After we crawled from the Stygian confines of the subway system, Hughes and I wandered around areas that we frequented back in the days, noting that such fondly remembered hangouts like the Samurai Pub have fallen to the passing of time and the yuppification of New York City. Oddly enough, this wasn’t a sad reflection, merely a stroll down Memory Lane.

After stops at a videogame emporium and a kickass record store, we decided to hang out at the fountain in Washington Square Park. That former bazaar of all manner of illegal substances is now quite family friendly, and nowhere was there the furtive exclamation of “Trips…Trips…Smoke…Smoke…,” which isn’t a bad thing since most of the, er, “entrepreneurs” of old sold weed that was pretty much an eighth of dirt.

Everywhere you looked there were people lazing about around the big fountain as children frolicked and shrieked joyously beneath the plumes of soon-to-be-gravitationally-stricken water. Hughes and I took up residence on the south side of the fountain and basked in the sun and wind-borne spray, a refreshing combination that made me realize that I hadn’t been so utterly content in months. I remarked to Hughes that we would never have been able to enjoy such excellence if we had been confined within an office, dealing with assholes.

After nearly ruining a tourist’s photo by providing the subject with the requisite via-fingers bunny ears, Hughes and I made our way to the theater and shelled out $10.25 (!!!) for admission. Yes, it cost $10.25 to get in, and if it weren’t a documentary about one of my five all-time favorite bands I would have asked the cashier if she had ever considered the possibility of turning her reproductive channel into a makeshift cash drawer. But since it was about Forest Hills' answer to the Fantastic Four, I played nice.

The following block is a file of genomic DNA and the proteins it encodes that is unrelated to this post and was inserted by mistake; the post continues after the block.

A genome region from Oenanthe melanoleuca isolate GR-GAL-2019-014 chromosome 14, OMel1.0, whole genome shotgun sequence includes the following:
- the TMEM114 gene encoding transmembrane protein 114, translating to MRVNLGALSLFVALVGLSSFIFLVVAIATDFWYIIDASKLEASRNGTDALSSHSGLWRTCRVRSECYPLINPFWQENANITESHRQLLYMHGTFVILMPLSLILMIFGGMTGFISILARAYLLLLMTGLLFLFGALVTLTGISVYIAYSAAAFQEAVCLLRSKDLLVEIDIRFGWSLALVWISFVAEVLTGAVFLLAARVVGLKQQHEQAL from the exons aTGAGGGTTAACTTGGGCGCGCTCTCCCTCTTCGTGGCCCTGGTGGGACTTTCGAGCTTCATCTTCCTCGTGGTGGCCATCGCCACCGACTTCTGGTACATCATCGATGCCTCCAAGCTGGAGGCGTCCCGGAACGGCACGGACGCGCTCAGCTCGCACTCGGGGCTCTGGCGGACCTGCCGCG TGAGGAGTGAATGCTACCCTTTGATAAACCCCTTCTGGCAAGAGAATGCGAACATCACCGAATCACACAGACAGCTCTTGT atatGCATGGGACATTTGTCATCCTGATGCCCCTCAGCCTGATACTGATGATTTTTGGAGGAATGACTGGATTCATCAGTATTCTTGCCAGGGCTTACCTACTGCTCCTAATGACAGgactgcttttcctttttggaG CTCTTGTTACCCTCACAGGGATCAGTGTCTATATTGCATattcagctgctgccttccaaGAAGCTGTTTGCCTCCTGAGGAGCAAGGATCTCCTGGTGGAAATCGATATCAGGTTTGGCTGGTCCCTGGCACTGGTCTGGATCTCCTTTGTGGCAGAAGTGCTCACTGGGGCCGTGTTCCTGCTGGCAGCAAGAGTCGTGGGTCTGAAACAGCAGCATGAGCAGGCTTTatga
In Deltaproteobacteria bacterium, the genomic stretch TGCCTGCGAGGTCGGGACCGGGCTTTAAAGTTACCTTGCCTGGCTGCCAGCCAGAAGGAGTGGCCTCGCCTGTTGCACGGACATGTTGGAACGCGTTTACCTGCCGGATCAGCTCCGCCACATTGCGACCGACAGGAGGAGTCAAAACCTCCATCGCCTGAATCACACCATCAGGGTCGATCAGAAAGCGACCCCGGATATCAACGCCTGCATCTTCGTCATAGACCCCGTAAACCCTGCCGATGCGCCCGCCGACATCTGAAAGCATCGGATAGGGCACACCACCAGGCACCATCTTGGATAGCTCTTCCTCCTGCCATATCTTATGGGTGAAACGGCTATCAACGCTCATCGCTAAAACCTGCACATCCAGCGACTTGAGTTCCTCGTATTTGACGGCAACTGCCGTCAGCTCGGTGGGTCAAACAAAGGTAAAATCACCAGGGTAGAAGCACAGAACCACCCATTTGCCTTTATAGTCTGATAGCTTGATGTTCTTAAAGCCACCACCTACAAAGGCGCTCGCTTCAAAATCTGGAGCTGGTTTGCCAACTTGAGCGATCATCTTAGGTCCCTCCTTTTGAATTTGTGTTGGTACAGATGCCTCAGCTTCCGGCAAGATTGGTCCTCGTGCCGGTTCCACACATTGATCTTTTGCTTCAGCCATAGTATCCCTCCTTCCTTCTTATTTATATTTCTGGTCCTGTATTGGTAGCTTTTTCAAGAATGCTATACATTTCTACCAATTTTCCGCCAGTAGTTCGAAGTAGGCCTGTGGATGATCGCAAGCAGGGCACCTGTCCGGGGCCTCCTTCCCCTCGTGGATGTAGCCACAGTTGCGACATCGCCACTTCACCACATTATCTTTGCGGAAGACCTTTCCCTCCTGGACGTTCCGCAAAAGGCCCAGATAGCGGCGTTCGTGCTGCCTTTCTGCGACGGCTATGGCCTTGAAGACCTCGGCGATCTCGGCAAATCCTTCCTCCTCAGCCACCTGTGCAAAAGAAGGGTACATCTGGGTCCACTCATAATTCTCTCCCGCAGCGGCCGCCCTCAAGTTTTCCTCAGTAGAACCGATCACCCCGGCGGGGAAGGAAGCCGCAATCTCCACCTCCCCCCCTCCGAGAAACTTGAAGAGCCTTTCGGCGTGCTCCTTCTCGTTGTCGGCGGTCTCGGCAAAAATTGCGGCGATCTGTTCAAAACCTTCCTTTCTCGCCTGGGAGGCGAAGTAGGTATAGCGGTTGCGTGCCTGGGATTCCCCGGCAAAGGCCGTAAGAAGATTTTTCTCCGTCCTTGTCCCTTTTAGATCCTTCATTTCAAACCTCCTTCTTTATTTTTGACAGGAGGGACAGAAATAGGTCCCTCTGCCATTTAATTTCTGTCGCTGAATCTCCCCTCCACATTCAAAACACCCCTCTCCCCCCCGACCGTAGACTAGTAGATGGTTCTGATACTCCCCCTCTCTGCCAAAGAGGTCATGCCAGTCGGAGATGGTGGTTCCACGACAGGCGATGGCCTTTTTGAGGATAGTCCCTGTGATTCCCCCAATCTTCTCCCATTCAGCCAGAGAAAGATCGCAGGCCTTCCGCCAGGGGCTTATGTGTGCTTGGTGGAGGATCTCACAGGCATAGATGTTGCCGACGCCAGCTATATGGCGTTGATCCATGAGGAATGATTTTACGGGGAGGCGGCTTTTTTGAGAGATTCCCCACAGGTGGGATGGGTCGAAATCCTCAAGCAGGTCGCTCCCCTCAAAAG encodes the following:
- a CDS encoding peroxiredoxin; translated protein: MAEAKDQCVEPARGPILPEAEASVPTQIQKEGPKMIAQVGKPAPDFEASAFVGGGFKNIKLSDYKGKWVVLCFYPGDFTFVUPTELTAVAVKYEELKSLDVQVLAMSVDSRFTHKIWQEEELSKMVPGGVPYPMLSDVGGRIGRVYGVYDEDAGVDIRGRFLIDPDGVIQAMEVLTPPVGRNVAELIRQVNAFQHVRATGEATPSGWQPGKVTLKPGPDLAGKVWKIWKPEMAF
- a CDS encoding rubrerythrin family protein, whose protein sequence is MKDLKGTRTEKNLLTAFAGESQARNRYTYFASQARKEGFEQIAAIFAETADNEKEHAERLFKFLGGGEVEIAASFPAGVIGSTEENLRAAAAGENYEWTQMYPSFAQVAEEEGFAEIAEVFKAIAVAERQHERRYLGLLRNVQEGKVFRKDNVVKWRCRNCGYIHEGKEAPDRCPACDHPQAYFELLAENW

The theater reeked of high-falutin’ pretension, what with its overpriced café and gallery of French-language movie posters for films that were mostly rock-bottom-budget Italian superhero films from the 1960’s, but the place was pleasantly uncrowded since it was still early in the day and most of the Angelika’s clientele would not be turning out for a film about four stunningly unglamorous louts in black leather jackets and torn jeans. This atmosphere, some of the best popcorn I have had at a Manhattan theater in at least ten years and the sight of a middle-aged mother lugging her three under-thirteen-year-old sons to see the Ramones put me at ease.

The film itself was not just a treat for the faithful, but also trenchant look at one of the pioneering bands of what would later become known as punk rock, their impact on pop music and their frustrating lack of commercial success despite their status as beloved living legends. Candid and unafraid of revealing the unpleasant idiosyncrasies of the various band members over a twenty-one-year period, END OF THE CENTURY is compelling stuff indeed, and until the end I had to fight down my urge to sing along with each brief three-chord anthem that turned up on the soundtrack.

When the lights went up, Hughes and I parted ways since we both needed train lines that would return us to Brooklyn on opposite sides of the mighty Gowanus River. Steeped in the joys of a day-long romp around the city, good cheap food, the company of one of my favorite human beings and the ancient heraldic majesty of Ramones tunes resounding in my head, I made it back to Park Slope in a mood to spread love to the whole world. I stopped off at the local market and found one of the hard to get, perfectly seasoned sagey sausages that I adore for dinner and retired to my humble abode.